Thermopylae is one of the most famous battlefields in the western world. The famous site of the historic battle between the 300 Spartans led by Leonidas and the Persian army of Xerxes 480B.C. The huge monument to Leonidas and the 300 cypresstrees commemorate the death of the heroic Spartans. On the monument wall the words “Molon Lave” is written under the statue. The phrase means, “Come and get it”, this is the phrase that Leonidas said to the Persian king Xerxis when he was told to hand over his weapons. The phrase has become a slogan of defiance all over the world. Shortly After the battle the ancient memorial was placed just across the highway from the modern memorial. It is a small carved stone plaque that says, “Stranger, tell the Spartans that we lay here obedient to their laws”. This ancient memorial is on the small hill across the national road from the modern one.
Clearly Thermopylae was a location of great strategic importance, because it commands the pass through which one goes after traveling south from Thessaly through Lokris and into Boeotia. Holding the pass could block an invader and even turn him back, though on all three of the famous occasions the defense of the pass failed. The Athenians took up a position there in 352 and discouraged Philip II from invading. In 323 during the Lamian War, the last-ditch effort by Athens to break free from Macedonian control, the general Leosthenes blocked the Macedonian Antipater by stationing troops at Thermopylae. However, the pass at Thermopylae was not the only way south from Thessaly into Central Greece, it was merely the best and easiest route.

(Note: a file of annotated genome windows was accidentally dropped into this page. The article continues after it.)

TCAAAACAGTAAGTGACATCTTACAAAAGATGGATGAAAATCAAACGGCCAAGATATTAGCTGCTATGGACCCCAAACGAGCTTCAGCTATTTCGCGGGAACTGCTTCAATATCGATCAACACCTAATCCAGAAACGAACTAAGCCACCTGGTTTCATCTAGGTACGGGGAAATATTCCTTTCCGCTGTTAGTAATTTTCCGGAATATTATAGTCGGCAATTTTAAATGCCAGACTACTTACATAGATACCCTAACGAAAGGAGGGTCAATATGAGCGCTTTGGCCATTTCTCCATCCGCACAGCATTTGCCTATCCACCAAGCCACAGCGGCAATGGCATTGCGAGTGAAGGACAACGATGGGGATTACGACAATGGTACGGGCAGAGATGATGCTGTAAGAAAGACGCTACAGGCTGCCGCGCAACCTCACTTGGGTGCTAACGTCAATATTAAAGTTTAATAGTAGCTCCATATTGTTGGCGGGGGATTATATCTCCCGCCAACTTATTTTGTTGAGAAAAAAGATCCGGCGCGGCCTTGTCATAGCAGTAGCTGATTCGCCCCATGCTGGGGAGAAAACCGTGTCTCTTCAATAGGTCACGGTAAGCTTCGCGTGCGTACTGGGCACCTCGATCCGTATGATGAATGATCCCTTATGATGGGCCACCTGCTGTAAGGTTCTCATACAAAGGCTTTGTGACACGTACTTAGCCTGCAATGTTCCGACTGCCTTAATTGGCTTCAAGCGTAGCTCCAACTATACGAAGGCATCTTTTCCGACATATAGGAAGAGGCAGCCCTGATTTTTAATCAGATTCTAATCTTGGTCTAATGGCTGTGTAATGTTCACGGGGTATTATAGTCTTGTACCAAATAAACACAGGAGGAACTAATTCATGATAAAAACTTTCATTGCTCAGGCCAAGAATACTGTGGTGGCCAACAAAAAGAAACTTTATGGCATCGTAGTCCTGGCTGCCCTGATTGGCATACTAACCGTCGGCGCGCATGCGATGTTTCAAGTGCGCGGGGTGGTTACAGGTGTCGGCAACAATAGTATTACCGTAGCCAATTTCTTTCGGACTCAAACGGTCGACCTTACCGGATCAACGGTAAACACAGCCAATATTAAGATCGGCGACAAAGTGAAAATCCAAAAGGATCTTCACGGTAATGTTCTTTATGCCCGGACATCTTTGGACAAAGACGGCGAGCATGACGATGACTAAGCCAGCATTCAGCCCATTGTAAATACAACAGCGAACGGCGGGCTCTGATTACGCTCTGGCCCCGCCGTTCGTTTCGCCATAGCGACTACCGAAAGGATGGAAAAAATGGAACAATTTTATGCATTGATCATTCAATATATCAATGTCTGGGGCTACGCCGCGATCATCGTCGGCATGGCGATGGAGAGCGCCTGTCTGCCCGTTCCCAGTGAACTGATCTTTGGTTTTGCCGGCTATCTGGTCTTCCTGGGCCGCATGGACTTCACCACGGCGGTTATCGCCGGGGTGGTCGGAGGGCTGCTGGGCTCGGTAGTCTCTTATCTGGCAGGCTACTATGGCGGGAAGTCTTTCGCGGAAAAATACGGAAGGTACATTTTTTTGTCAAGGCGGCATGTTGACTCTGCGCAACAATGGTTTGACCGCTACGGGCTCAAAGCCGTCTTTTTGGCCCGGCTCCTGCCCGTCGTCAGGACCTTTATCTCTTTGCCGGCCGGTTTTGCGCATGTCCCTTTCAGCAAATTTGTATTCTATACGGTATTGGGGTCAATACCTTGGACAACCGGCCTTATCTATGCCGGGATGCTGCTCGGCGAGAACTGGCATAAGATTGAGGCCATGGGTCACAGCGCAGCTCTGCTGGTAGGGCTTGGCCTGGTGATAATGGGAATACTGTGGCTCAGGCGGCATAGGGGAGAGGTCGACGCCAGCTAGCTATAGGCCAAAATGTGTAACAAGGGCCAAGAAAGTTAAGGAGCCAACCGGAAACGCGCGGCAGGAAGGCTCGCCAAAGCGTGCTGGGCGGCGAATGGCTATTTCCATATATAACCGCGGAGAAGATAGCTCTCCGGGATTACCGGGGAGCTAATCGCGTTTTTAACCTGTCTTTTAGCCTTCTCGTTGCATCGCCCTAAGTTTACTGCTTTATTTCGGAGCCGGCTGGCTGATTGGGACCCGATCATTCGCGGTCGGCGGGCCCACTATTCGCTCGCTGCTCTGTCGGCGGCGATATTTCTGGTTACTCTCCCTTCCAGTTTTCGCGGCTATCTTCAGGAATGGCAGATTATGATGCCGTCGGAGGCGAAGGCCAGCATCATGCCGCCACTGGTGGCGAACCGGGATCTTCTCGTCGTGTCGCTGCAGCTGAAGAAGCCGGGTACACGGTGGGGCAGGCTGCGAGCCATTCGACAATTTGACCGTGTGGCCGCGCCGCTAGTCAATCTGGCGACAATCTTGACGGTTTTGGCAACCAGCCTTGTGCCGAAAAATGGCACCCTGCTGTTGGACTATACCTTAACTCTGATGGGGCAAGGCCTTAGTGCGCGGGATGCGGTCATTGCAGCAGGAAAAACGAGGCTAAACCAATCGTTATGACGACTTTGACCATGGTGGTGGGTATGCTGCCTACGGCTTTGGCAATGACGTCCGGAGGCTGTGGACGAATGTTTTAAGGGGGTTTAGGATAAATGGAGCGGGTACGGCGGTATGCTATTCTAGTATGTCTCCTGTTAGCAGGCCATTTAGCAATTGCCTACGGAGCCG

But the modern visitor to the site sees two not very imposing looking hills they lie to the south, not to the west. This discrepancy has led some scholars to assert that Herodotus never even saw the site, and that if he could make so basic an error all of his topographical information about the site, which is copious and detailed, must not be trusted others tried to save his credibility by positing that he saw the site around noon, so that the sun was directly overhead and it was impossible to orient himself. W. Kendrick Pritchett, who is generally credited with injecting new life into the study of ancient topography, has mounted a vigorous defense of Herodotus’s reliability on this and other sites. Pritchett points out that Herodotus seems to have done a very careful study of the site despite the error over the directions, he gives many distances in stades and plethra, and his account also includes an unusually high number of obscure toponyms.